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Lyman Beecher (1775-1863)

Background and Early Life

Lyman Beecher was born on October 12, 1775 in New Haven , Connecticut. Beecher's father was a
blacksmith and he grew up on a farm. In 1799 he was ordained in a Presbyterian church. He was a clergyman who attended Yale, and graduated in 1797. The president, Timothy Dwight, at Yale influenced his views and religious beliefs greatly. Timothy also sparked his interest in revivalism. He married Roxane Foote in 1799 and they had thirteen kids. His writings include Collected Works and Autobiography and Correspondence.

“No great advance has been made in science, politics, or religion without controversy.”
-Lyman Beecher
His religious career started in Long Island. He gained a lot of recognition in 1806, after preaching about a clash between Hamilton and Burr. In 1810 Lyman moved to Litchfield, Connecticut, and started preaching Calvinism. Later he began to preach against Unitarianism, which was becoming very popular at the time. Lyman believed that Unitarianism was evil and wanted to stop it. In 1816 Lyman helped found the American Bible Society. Then Beecher became the paster of the Second Presbyterian Church of Cincinnati in 1832. He also became the first president of the Lane Theological Seminary. At Lane he trained new ministers to bring the W
est to Protestantism. He became well known for his sermons preaching against the evils of alcohol and slavery. He was attending the school at a time when issues were becoming dangerously close to dividing the church. The students at Lane debated the issue of slavery for 18 consecutive nights. Many of the people at Lane had problems with his beliefs and views. He was charged by the church for heresy and hypocrisy in 1835, but both of the charges were acquitted. After a while he got tired of arguing and left the school. He retired to Brooklyn, New York and stayed with his son. He spent the end of his life with his children until 1863 when he passed away.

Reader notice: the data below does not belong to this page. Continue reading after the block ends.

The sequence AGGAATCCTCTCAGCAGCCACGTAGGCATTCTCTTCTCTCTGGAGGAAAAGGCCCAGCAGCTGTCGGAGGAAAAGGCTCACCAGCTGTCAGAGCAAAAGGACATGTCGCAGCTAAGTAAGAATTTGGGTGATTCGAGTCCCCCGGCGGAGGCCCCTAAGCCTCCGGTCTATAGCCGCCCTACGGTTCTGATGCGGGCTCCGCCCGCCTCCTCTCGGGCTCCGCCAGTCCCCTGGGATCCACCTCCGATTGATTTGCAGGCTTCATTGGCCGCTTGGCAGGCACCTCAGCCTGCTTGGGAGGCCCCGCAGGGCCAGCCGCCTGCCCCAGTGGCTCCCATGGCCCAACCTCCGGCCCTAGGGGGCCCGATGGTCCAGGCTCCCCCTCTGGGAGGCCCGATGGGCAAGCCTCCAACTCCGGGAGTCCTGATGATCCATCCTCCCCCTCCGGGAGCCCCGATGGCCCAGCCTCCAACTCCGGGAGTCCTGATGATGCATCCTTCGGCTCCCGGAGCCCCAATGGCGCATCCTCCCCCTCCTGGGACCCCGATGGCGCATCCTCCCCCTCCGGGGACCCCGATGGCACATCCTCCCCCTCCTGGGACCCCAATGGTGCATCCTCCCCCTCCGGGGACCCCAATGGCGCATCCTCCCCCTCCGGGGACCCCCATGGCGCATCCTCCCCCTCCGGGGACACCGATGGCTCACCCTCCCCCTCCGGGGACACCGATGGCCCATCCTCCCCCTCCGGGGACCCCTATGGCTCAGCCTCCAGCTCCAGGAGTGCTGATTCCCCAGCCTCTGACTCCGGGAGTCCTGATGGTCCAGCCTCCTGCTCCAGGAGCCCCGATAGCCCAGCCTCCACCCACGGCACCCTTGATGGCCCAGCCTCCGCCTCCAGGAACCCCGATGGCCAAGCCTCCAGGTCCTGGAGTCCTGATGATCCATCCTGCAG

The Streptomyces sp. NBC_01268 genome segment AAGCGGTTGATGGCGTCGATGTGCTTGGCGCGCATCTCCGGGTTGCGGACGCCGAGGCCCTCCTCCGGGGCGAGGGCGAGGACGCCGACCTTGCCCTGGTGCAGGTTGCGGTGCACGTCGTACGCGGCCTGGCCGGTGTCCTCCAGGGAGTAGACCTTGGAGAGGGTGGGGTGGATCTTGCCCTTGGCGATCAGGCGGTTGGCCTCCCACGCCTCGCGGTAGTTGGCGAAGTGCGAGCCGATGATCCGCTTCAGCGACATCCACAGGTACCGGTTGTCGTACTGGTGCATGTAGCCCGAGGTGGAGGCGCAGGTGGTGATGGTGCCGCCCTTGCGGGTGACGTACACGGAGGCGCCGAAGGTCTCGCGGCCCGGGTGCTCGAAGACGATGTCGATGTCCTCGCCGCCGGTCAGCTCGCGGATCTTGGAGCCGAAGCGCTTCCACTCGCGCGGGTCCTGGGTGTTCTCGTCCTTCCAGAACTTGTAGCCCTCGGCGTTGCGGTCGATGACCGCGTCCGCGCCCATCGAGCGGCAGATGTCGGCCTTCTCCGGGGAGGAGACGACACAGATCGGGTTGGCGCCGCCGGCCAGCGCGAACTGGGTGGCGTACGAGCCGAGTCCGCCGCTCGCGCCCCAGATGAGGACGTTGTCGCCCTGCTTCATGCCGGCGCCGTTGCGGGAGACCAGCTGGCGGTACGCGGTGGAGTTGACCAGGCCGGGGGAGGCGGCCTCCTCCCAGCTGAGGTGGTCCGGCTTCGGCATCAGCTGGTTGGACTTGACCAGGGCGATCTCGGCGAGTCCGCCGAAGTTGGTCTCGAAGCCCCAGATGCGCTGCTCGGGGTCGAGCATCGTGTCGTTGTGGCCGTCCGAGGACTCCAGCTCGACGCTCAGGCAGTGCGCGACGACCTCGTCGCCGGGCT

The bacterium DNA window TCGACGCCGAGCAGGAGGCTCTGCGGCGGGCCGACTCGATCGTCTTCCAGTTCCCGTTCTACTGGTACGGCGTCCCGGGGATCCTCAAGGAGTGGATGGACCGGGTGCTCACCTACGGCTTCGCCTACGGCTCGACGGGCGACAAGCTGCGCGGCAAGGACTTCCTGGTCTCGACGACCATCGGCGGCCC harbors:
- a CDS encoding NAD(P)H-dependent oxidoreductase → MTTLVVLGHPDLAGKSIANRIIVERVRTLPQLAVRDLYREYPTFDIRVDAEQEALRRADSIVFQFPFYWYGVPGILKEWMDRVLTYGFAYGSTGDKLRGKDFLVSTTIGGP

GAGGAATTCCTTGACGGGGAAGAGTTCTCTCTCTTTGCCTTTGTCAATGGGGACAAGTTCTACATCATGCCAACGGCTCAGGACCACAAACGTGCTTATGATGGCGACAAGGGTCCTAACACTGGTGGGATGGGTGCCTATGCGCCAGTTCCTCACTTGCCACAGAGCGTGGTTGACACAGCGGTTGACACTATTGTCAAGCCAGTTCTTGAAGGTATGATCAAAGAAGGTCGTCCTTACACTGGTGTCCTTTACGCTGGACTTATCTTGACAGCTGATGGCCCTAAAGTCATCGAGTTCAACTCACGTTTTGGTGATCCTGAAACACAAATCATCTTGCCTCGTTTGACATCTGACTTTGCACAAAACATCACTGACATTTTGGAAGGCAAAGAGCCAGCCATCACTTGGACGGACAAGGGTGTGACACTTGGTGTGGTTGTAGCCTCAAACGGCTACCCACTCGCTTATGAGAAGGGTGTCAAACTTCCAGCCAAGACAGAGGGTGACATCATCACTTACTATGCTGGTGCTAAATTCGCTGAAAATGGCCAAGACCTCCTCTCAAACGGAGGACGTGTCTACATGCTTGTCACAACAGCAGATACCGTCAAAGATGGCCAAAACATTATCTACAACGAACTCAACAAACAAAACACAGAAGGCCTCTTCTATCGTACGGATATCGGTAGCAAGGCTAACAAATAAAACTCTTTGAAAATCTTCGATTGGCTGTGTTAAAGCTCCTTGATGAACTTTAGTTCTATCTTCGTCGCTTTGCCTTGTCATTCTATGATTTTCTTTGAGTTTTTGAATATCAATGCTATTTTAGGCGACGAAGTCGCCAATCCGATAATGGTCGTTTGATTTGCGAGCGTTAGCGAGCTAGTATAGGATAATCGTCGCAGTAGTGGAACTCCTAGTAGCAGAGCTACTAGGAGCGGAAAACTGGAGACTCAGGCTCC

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"Never chase a lie. Let it alone, and it will run itself to death."-Lyman Beecher

Lasting Impact on History
Lyman Beecher was an important preacher, theologian, and educator in the West. His sermons inspired many people to change to Protestantism. His discussions of abolitionism and slavery at Lane Theological Seminary sparked the debate around the country, the debate that contributed to the start of the Civil War. Beecher proposed to have new degrees of evangelism that clashed with the traditional Calvinism. His workings were against the practice of the evangelist,
Charles Finney. This caused the churches all over the country to be plunged into confusion, until his fellow paster convicted him of heresy. Beecher helped to teach new pastors to
preach Protestantism to the West. Lyman was the chief architect of America's voluntary establishment of religion, and a great proponent of moral reform.

“We may form free constitutions, but our vices will destroy them; we may enact laws, but they will not protect us.”
-Lyman Beecher

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